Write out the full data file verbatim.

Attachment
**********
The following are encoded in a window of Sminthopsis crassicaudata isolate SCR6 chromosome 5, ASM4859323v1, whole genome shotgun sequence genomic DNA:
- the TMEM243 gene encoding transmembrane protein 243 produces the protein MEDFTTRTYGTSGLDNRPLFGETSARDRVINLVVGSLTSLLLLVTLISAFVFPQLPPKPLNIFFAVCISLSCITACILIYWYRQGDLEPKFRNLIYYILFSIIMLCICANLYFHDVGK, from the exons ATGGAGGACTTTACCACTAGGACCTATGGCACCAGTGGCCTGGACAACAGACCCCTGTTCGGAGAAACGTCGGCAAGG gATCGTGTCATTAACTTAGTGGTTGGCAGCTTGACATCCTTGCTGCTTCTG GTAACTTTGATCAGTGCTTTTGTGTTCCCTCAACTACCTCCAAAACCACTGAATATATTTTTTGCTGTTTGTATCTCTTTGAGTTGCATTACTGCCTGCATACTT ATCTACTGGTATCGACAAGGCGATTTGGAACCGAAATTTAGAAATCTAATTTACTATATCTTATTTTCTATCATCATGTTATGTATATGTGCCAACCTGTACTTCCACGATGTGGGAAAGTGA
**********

The following are encoded in a window of Sminthopsis crassicaudata isolate SCR6 chromosome 5, ASM4859323v1, whole genome shotgun sequence genomic DNA:
- the TMEM243 gene encoding transmembrane protein 243 produces the protein MEDFTTRTYGTSGLDNRPLFGETSARDRVINLVVGSLTSLLLLVTLISAFVFPQLPPKPLNIFFAVCISLSCITACILIYWYRQGDLEPKFRNLIYYILFSIIMLCICANLYFHDVGK, from the exons ATGGAGGACTTTACCACTAGGACCTATGGCACCAGTGGCCTGGACAACAGACCCCTGTTCGGAGAAACGTCGGCAAGG gATCGTGTCATTAACTTAGTGGTTGGCAGCTTGACATCCTTGCTGCTTCTG GTAACTTTGATCAGTGCTTTTGTGTTCCCTCAACTACCTCCAAAACCACTGAATATATTTTTTGCTGTTTGTATCTCTTTGAGTTGCATTACTGCCTGCATACTT ATCTACTGGTATCGACAAGGCGATTTGGAACCGAAATTTAGAAATCTAATTTACTATATCTTATTTTCTATCATCATGTTATGTATATGTGCCAACCTGTACTTCCACGATGTGGGAAAGTGA